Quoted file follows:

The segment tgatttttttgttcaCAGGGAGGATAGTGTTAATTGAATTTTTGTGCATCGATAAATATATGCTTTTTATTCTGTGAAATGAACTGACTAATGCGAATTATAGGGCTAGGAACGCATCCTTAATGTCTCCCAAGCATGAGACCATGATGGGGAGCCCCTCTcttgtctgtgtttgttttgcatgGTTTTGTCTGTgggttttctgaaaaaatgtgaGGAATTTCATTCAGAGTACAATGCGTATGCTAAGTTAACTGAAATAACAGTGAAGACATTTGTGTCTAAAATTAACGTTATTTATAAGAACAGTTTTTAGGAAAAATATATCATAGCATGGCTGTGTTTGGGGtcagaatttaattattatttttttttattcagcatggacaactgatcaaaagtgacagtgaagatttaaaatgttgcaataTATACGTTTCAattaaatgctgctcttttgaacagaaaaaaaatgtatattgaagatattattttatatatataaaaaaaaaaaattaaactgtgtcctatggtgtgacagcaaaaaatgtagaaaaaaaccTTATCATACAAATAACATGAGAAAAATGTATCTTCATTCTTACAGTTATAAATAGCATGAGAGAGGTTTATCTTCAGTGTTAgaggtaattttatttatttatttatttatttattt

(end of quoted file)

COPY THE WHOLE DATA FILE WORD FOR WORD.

The segment tgatttttttgttcaCAGGGAGGATAGTGTTAATTGAATTTTTGTGCATCGATAAATATATGCTTTTTATTCTGTGAAATGAACTGACTAATGCGAATTATAGGGCTAGGAACGCATCCTTAATGTCTCCCAAGCATGAGACCATGATGGGGAGCCCCTCTcttgtctgtgtttgttttgcatgGTTTTGTCTGTgggttttctgaaaaaatgtgaGGAATTTCATTCAGAGTACAATGCGTATGCTAAGTTAACTGAAATAACAGTGAAGACATTTGTGTCTAAAATTAACGTTATTTATAAGAACAGTTTTTAGGAAAAATATATCATAGCATGGCTGTGTTTGGGGtcagaatttaattattatttttttttattcagcatggacaactgatcaaaagtgacagtgaagatttaaaatgttgcaataTATACGTTTCAattaaatgctgctcttttgaacagaaaaaaaatgtatattgaagatattattttatatatataaaaaaaaaaaattaaactgtgtcctatggtgtgacagcaaaaaatgtagaaaaaaaccTTATCATACAAATAACATGAGAAAAATGTATCTTCATTCTTACAGTTATAAATAGCATGAGAGAGGTTTATCTTCAGTGTTAgaggtaattttatttatttatttatttatttattt